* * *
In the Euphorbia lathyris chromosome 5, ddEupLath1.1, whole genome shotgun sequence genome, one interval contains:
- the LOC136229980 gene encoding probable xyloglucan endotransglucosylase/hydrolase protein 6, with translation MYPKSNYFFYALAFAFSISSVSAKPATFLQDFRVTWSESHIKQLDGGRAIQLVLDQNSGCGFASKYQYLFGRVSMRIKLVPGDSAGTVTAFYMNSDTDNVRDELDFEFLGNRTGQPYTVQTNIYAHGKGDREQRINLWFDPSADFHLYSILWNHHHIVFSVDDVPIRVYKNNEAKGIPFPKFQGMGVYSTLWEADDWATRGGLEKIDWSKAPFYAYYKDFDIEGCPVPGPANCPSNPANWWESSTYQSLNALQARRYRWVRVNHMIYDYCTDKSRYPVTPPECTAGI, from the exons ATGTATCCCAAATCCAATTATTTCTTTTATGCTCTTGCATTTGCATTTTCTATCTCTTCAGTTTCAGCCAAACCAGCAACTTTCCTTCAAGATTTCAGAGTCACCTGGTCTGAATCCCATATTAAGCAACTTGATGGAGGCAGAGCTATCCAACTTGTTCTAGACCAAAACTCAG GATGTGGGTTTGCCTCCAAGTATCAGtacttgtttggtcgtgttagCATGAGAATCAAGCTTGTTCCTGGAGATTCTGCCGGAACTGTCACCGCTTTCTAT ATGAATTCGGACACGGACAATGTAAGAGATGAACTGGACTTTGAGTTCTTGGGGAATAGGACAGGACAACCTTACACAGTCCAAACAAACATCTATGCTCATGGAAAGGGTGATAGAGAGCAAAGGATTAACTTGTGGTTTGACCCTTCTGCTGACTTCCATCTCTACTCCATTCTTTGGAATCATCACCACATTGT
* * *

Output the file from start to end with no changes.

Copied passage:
In the Euphorbia lathyris chromosome 5, ddEupLath1.1, whole genome shotgun sequence genome, one interval contains:
- the LOC136229980 gene encoding probable xyloglucan endotransglucosylase/hydrolase protein 6, with translation MYPKSNYFFYALAFAFSISSVSAKPATFLQDFRVTWSESHIKQLDGGRAIQLVLDQNSGCGFASKYQYLFGRVSMRIKLVPGDSAGTVTAFYMNSDTDNVRDELDFEFLGNRTGQPYTVQTNIYAHGKGDREQRINLWFDPSADFHLYSILWNHHHIVFSVDDVPIRVYKNNEAKGIPFPKFQGMGVYSTLWEADDWATRGGLEKIDWSKAPFYAYYKDFDIEGCPVPGPANCPSNPANWWESSTYQSLNALQARRYRWVRVNHMIYDYCTDKSRYPVTPPECTAGI, from the exons ATGTATCCCAAATCCAATTATTTCTTTTATGCTCTTGCATTTGCATTTTCTATCTCTTCAGTTTCAGCCAAACCAGCAACTTTCCTTCAAGATTTCAGAGTCACCTGGTCTGAATCCCATATTAAGCAACTTGATGGAGGCAGAGCTATCCAACTTGTTCTAGACCAAAACTCAG GATGTGGGTTTGCCTCCAAGTATCAGtacttgtttggtcgtgttagCATGAGAATCAAGCTTGTTCCTGGAGATTCTGCCGGAACTGTCACCGCTTTCTAT ATGAATTCGGACACGGACAATGTAAGAGATGAACTGGACTTTGAGTTCTTGGGGAATAGGACAGGACAACCTTACACAGTCCAAACAAACATCTATGCTCATGGAAAGGGTGATAGAGAGCAAAGGATTAACTTGTGGTTTGACCCTTCTGCTGACTTCCATCTCTACTCCATTCTTTGGAATCATCACCACATTGT